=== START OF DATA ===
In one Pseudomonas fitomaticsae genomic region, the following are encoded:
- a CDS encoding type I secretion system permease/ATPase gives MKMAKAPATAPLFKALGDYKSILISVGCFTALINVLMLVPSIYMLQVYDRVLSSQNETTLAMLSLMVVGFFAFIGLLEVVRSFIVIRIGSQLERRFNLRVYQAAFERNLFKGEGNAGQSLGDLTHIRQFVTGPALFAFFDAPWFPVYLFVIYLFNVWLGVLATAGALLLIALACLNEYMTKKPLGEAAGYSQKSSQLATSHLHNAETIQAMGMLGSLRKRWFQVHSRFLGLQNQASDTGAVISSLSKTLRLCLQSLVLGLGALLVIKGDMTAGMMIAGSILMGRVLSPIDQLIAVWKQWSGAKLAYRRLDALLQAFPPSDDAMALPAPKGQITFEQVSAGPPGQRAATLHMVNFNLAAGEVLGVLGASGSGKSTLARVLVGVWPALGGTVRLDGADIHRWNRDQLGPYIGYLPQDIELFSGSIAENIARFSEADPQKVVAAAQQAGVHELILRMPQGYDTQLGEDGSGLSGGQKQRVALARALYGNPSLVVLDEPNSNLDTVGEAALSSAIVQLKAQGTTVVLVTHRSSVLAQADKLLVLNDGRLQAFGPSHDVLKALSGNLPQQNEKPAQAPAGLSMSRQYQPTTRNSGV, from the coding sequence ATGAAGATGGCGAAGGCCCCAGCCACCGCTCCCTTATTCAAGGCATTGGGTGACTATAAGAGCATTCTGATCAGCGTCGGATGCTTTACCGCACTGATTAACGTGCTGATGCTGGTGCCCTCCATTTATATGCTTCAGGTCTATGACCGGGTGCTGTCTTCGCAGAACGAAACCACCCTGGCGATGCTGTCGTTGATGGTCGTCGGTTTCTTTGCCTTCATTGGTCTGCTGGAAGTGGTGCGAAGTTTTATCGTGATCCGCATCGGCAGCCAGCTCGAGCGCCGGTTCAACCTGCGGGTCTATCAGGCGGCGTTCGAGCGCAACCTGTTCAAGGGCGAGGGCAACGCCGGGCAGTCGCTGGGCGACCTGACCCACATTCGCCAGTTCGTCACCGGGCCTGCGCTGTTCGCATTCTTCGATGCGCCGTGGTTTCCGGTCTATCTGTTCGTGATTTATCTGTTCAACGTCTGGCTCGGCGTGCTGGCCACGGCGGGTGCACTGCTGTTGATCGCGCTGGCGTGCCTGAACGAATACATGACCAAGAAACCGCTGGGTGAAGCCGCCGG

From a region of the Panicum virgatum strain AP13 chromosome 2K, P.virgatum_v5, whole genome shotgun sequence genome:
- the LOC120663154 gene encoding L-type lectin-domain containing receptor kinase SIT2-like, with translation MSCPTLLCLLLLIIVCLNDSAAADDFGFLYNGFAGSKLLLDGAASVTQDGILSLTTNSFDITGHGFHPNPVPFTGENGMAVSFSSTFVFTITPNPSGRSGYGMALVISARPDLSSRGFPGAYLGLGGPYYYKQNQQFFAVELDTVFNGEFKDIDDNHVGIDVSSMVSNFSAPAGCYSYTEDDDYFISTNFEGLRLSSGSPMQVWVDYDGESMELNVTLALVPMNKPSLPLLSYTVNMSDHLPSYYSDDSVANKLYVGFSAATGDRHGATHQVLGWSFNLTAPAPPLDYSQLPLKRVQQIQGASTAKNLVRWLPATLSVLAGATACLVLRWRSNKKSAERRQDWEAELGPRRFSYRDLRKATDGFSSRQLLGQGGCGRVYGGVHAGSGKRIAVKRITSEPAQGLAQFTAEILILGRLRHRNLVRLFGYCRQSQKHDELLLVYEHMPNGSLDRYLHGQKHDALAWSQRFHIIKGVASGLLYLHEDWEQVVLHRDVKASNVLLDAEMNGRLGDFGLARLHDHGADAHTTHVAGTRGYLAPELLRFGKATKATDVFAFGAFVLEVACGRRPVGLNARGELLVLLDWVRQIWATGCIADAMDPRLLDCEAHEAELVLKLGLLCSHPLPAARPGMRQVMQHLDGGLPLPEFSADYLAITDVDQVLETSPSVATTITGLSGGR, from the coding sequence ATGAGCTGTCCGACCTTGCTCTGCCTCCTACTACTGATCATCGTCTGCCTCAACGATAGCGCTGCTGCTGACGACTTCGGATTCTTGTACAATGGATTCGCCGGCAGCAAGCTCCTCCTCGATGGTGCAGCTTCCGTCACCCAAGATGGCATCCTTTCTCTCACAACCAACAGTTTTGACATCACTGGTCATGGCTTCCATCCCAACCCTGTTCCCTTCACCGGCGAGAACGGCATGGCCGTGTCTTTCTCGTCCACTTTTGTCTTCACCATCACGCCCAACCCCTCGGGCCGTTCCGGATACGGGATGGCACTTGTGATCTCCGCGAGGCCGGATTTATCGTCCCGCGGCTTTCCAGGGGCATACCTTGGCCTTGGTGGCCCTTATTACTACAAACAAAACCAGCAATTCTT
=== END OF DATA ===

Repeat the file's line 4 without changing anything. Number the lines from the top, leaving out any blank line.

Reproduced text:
- the LOC120663154 gene encoding L-type lectin-domain containing receptor kinase SIT2-like, with translation MSCPTLLCLLLLIIVCLNDSAAADDFGFLYNGFAGSKLLLDGAASVTQDGILSLTTNSFDITGHGFHPNPVPFTGENGMAVSFSSTFVFTITPNPSGRSGYGMALVISARPDLSSRGFPGAYLGLGGPYYYKQNQQFFAVELDTVFNGEFKDIDDNHVGIDVSSMVSNFSAPAGCYSYTEDDDYFISTNFEGLRLSSGSPMQVWVDYDGESMELNVTLALVPMNKPSLPLLSYTVNMSDHLPSYYSDDSVANKLYVGFSAATGDRHGATHQVLGWSFNLTAPAPPLDYSQLPLKRVQQIQGASTAKNLVRWLPATLSVLAGATACLVLRWRSNKKSAERRQDWEAELGPRRFSYRDLRKATDGFSSRQLLGQGGCGRVYGGVHAGSGKRIAVKRITSEPAQGLAQFTAEILILGRLRHRNLVRLFGYCRQSQKHDELLLVYEHMPNGSLDRYLHGQKHDALAWSQRFHIIKGVASGLLYLHEDWEQVVLHRDVKASNVLLDAEMNGRLGDFGLARLHDHGADAHTTHVAGTRGYLAPELLRFGKATKATDVFAFGAFVLEVACGRRPVGLNARGELLVLLDWVRQIWATGCIADAMDPRLLDCEAHEAELVLKLGLLCSHPLPAARPGMRQVMQHLDGGLPLPEFSADYLAITDVDQVLETSPSVATTITGLSGGR, from the coding sequence ATGAGCTGTCCGACCTTGCTCTGCCTCCTACTACTGATCATCGTCTGCCTCAACGATAGCGCTGCTGCTGACGACTTCGGATTCTTGTACAATGGATTCGCCGGCAGCAAGCTCCTCCTCGATGGTGCAGCTTCCGTCACCCAAGATGGCATCCTTTCTCTCACAACCAACAGTTTTGACATCACTGGTCATGGCTTCCATCCCAACCCTGTTCCCTTCACCGGCGAGAACGGCATGGCCGTGTCTTTCTCGTCCACTTTTGTCTTCACCATCACGCCCAACCCCTCGGGCCGTTCCGGATACGGGATGGCACTTGTGATCTCCGCGAGGCCGGATTTATCGTCCCGCGGCTTTCCAGGGGCATACCTTGGCCTTGGTGGCCCTTATTACTACAAACAAAACCAGCAATTCTT